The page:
Tim Watts gets cybersecurity role

James Riley
Editorial Director

Victorian Labor MP Tim Watts, a former senior staffer to Stephen Conroy as Communications minister in the Rudd government, has been appointed shadow assistant minister for communications and cybersecurity.

He replaces the former shadow on cyber under Bill Shorten, Gai Brodtmann, who has retired from the parliament.

“Communications and cyber security are fundamental to our society, economy and democracy and I am excited to be given the opportunity to help shape and articulate Labor’s agenda on these issues,” Mr Watts said in a statement.

Tim Watts: Takes on shadow assistant minister roles in communications and cyber

“I’m pleased to be able to work on issues that I have long been passionate about, and draw on my pre-parliamentary professional experience in these portfolio areas in these roles.”

The first-time shadow assistant minister will split his time across three portfolios. As Assistant Minister for Communications, Mr Watts will report through the shadow minister for Communications Michelle Rowland.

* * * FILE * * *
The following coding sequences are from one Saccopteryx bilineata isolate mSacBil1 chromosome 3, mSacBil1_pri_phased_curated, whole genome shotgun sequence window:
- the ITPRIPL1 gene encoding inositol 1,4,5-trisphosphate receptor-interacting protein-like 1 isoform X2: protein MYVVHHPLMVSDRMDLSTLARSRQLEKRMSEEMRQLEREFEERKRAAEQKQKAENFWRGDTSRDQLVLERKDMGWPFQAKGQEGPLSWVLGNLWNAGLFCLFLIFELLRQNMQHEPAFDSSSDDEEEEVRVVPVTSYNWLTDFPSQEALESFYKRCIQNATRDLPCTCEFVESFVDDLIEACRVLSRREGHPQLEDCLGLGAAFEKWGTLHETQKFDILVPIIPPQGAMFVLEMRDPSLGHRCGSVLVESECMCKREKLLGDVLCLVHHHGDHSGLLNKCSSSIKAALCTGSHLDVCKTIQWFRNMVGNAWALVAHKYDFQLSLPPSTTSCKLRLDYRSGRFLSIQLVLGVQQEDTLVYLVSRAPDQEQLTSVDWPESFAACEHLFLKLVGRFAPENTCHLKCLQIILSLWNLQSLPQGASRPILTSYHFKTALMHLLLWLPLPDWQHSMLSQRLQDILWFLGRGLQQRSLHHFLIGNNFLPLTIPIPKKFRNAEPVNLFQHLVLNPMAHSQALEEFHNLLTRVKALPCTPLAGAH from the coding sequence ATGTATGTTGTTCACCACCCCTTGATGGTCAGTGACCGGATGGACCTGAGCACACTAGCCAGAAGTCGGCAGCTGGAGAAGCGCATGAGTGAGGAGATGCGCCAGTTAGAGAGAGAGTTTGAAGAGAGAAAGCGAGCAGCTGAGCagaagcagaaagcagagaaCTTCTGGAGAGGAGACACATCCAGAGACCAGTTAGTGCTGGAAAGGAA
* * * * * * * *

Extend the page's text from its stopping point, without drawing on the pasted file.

On cyber, he will work with shadow minister for Defence Richard Marles and shadow minister for Home Affairs Kristina Keneally.

Appointing Mr Watts to the role is a good thing. It will be a chance for him to showcase his smarts and tech industry interests and experience.

Prior to joining federal parliament, Mr Watts started in the political circuit as deputy chief of staff to Stephen Conroy while he was minister for communications.

The now 37-year-old then became a senior advisor in John Brumby’s office before joining Telstra as a senior executive role in regulatory affairs.

Joining Mr Watts as an assistant minister is highly-regarded NSW senator Jenny McAllister for as shadow Cabinet Secretary, and as an shadow assistant minister to the Leader of the Opposition in the Senate, Penny Wong.

Senator McAllister has been a tough advocate in the Senate and its committees for the better delivery of services through digital technology.

As chair of an inquiry into the government’s tech spend last year, Senator McAllister handed down a report criticising the Coalition for its series of “tech wrecks”, including Centrelink’s robo-debt scheme, continual ATO outages, and the restructuring of the Digital Transformation Office, now known as the Digital Transformation Agency.

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